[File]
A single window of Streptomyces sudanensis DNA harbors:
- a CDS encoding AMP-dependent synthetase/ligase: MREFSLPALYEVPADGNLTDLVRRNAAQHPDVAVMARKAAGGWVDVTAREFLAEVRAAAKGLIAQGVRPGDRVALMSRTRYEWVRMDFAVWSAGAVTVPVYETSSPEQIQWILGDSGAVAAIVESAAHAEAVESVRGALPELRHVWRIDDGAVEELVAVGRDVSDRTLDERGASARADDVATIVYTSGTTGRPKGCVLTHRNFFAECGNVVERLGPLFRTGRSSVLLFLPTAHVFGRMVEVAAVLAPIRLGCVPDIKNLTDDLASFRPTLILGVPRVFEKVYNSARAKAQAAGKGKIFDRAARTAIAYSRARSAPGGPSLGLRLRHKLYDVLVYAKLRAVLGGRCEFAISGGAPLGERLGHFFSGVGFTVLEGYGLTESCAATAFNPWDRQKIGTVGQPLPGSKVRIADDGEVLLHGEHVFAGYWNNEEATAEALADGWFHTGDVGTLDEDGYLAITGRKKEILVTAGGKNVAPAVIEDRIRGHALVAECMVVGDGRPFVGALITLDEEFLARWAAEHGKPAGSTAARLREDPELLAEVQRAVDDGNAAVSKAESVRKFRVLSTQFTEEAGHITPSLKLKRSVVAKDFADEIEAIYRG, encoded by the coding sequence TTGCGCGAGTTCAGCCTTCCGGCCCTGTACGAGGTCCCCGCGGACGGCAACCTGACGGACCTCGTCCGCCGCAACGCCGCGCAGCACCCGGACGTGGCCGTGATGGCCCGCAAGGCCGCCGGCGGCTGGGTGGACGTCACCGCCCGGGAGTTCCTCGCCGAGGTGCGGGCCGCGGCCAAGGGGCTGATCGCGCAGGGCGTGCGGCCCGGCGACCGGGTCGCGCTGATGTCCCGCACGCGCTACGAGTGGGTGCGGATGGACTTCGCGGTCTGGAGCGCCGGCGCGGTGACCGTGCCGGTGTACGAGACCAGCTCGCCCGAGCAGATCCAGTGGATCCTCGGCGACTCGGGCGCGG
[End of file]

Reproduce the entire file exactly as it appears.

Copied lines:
A single window of Streptomyces sudanensis DNA harbors:
- a CDS encoding AMP-dependent synthetase/ligase: MREFSLPALYEVPADGNLTDLVRRNAAQHPDVAVMARKAAGGWVDVTAREFLAEVRAAAKGLIAQGVRPGDRVALMSRTRYEWVRMDFAVWSAGAVTVPVYETSSPEQIQWILGDSGAVAAIVESAAHAEAVESVRGALPELRHVWRIDDGAVEELVAVGRDVSDRTLDERGASARADDVATIVYTSGTTGRPKGCVLTHRNFFAECGNVVERLGPLFRTGRSSVLLFLPTAHVFGRMVEVAAVLAPIRLGCVPDIKNLTDDLASFRPTLILGVPRVFEKVYNSARAKAQAAGKGKIFDRAARTAIAYSRARSAPGGPSLGLRLRHKLYDVLVYAKLRAVLGGRCEFAISGGAPLGERLGHFFSGVGFTVLEGYGLTESCAATAFNPWDRQKIGTVGQPLPGSKVRIADDGEVLLHGEHVFAGYWNNEEATAEALADGWFHTGDVGTLDEDGYLAITGRKKEILVTAGGKNVAPAVIEDRIRGHALVAECMVVGDGRPFVGALITLDEEFLARWAAEHGKPAGSTAARLREDPELLAEVQRAVDDGNAAVSKAESVRKFRVLSTQFTEEAGHITPSLKLKRSVVAKDFADEIEAIYRG, encoded by the coding sequence TTGCGCGAGTTCAGCCTTCCGGCCCTGTACGAGGTCCCCGCGGACGGCAACCTGACGGACCTCGTCCGCCGCAACGCCGCGCAGCACCCGGACGTGGCCGTGATGGCCCGCAAGGCCGCCGGCGGCTGGGTGGACGTCACCGCCCGGGAGTTCCTCGCCGAGGTGCGGGCCGCGGCCAAGGGGCTGATCGCGCAGGGCGTGCGGCCCGGCGACCGGGTCGCGCTGATGTCCCGCACGCGCTACGAGTGGGTGCGGATGGACTTCGCGGTCTGGAGCGCCGGCGCGGTGACCGTGCCGGTGTACGAGACCAGCTCGCCCGAGCAGATCCAGTGGATCCTCGGCGACTCGGGCGCGG